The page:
Does it ever happen to you that you're in the middle of a book (or four), and then another book arrives at your house, and you're like, "Oh, I'll just read the first page to see what it's like, and then I'll read the rest after I finish the book (or four) I'm working on right now." And two days later, you've finished the whole new book.
Well, that's what happened to me with Archie Meets Nero Wolfe, which bears the entirely unneeded subtitle A Prequel to Rex Stout's Nero Wolfe Mysteries. I mean, what else could it possibly be?
You know by now that I love Rex Stout's Nero Wolfe mysteries. They're one of my happy places. I've never read a Wolfe pastiche before, though, and I was a leeetle nervous going into this. I've read enough Sherlock Holmes and Jane Austen pastiches to know that sometimes you find someone golden who can write those characters they way they ought to be written, but most of the time you get all miserable because it's sort of bad fanfiction written by someone with a tin ear.
Happily, Goldsborough is good. His pacing is sound, and he plots well. His dialog for Wolfe was excellent -- I could really feel like yes, this was Wolfe. Same for Inspector Cramer. The 'teers, Saul and Fred and Orrie, were good too. But of course, the quality of any Nero Wolfe pastiche is going to hinge on the portrayal of Archie Goodwin. He's the narrator of the originals, the real heart of the stories, and by far my favorite character in them. Archie is make or break.
And here too, Goldsborough made it work. Not quite so perfectly as Wolfe -- it wasn't until the last third of the story that I really started feel like yup, this is my Archie Goodwin. But that's actually okay, and may have been intentional, because the book begins with Archie at 19, freshly arrived in NYC and trying to find his niche in the big city. He's still zesty and charming, but feels a little unformed, and I've decided that Goldsborough did that on purpose, because Archie at 19 obviously wouldn't have yet acquired the flair he has as a grown man. It's by hanging out with Saul Panzer and Nero Wolfe that he can learn to be more than just brash and brave.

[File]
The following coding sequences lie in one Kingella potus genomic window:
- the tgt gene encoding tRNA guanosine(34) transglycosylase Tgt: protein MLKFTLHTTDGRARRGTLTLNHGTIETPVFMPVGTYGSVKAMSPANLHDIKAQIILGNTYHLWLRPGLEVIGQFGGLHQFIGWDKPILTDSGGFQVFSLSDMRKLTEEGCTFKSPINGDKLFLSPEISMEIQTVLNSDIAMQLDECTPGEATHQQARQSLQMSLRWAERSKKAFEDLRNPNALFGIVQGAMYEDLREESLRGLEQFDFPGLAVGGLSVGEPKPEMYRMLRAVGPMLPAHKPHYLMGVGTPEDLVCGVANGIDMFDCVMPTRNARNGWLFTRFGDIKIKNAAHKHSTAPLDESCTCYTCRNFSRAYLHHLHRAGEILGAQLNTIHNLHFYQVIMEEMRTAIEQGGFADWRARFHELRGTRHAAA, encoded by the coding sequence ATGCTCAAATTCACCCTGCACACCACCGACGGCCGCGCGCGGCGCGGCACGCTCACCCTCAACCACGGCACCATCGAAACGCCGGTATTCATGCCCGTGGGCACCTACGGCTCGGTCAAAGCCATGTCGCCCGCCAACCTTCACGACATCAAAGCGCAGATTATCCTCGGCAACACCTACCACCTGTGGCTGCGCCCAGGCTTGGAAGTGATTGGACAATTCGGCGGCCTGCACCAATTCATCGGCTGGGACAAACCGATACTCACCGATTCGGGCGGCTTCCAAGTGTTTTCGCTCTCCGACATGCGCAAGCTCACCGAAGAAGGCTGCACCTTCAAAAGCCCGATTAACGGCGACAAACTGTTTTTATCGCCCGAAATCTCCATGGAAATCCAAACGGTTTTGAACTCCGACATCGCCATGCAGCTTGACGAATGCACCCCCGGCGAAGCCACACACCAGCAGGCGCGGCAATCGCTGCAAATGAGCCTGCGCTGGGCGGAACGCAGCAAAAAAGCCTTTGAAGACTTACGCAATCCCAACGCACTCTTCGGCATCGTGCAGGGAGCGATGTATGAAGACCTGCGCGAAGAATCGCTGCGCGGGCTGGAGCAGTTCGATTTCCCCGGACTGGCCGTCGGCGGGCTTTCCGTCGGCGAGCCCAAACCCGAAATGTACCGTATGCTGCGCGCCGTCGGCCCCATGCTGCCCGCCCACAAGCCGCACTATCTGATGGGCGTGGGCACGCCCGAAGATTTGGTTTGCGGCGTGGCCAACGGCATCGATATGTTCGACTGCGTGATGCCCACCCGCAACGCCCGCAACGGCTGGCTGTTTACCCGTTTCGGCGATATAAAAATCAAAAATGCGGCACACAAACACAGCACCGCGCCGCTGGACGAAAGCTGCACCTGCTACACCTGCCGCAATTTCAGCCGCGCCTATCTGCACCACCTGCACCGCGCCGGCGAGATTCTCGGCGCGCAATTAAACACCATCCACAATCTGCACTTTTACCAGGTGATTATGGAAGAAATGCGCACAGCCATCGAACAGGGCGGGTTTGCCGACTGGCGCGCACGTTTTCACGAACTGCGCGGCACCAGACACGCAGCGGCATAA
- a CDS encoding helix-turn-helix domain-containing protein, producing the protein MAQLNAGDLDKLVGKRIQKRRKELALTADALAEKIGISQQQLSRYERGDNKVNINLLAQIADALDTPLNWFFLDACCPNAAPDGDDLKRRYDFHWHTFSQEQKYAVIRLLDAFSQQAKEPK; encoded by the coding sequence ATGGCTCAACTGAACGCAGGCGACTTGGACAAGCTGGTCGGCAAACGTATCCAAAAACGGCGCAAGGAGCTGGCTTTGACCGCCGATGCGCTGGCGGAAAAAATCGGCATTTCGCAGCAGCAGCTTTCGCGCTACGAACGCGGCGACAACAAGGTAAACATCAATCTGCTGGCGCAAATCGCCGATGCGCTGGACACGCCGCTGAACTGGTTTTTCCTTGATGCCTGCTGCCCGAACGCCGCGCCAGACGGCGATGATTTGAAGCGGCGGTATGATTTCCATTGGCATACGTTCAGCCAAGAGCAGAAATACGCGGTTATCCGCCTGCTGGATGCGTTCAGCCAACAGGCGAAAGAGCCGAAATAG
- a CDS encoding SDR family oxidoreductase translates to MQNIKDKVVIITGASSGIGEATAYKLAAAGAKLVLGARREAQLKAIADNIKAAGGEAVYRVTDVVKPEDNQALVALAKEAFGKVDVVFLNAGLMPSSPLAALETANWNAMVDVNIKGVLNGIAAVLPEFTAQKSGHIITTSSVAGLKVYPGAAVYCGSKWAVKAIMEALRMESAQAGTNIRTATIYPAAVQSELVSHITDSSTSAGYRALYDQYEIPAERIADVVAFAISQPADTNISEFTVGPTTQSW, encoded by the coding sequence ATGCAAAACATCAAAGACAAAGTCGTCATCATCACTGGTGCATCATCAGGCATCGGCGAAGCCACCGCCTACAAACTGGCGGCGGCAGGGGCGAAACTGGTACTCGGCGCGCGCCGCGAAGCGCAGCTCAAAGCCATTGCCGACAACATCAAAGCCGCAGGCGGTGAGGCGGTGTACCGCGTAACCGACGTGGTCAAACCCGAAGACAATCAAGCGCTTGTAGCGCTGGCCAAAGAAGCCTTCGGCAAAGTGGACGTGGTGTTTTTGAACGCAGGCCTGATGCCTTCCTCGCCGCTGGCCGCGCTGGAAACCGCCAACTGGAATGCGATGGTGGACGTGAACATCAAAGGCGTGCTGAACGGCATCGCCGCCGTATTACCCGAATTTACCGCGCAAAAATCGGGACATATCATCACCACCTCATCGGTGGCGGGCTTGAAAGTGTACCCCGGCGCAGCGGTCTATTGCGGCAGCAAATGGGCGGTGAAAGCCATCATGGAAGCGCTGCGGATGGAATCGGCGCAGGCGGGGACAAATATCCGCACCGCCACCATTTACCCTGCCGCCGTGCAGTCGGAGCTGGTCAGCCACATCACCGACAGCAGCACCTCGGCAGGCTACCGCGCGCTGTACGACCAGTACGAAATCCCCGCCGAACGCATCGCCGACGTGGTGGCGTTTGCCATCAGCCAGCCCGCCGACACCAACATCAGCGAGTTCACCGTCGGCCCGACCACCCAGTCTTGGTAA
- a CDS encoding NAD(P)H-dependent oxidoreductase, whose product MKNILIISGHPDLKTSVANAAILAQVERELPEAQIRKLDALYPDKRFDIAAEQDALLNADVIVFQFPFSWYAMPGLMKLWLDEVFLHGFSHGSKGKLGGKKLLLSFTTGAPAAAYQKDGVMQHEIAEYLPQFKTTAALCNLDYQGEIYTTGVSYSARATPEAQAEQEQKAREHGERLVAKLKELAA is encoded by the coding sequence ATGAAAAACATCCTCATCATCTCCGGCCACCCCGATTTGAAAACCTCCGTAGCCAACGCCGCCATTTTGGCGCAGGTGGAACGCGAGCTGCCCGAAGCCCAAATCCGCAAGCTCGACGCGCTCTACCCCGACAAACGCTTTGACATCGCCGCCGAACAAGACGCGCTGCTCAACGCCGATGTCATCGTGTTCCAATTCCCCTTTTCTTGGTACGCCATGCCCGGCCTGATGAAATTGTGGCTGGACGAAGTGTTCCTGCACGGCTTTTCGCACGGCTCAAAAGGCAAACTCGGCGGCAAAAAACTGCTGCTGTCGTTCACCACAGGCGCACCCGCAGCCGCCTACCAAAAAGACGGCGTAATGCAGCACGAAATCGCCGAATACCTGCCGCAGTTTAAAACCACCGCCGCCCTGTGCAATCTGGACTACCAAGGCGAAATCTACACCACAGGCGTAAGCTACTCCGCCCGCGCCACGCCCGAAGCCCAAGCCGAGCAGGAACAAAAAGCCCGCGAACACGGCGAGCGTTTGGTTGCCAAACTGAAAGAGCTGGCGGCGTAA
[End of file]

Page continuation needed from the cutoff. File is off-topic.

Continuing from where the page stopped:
After I'd finished reading this, I did a little internet sleuthing of my own and discovered that Goldsborough had previously written several Nero Wolfe mysteries, so I'm kind of thinking I'll try to find some of those now too. Not like I've run out of actual Nero Wolfe books, because I have half a shelf of them I haven't read yet, but... the more, the merrier, huh?
The actual plot of Archie Meets Nero Wolfe revolves around a kidnapping case that Wolfe solves with the help of his go-to independent operatives, Saul Panzer, Fred Durkin, and Orrie Cather, as well as someone who pops up in a couple of the originals, Del Bascom. And Del Bascom brings along a bright young fellow he's taken on as an assistant, one Archie Goodwin. By the end of the book, Wolfe has come to appreciate Goodwin's detecting instincts, ability to recall entire conversations verbatim, and energetic inability to sit around and do nothing. He offers him the job of assistant, warning him he'll need to be part secretary, part clue hound, and part pants-kicker. And, well... we all know how that turns out.
Particularly Good Bits:
"False humility is a transparent plea for praise and recognition, neither of which I find worth the price of the pretense" (p. 138).
If This was a Movie, I Would Rate It: PG for some violence, a child in peril, and a little bad language here and there (the same kind you'd run into in the original books).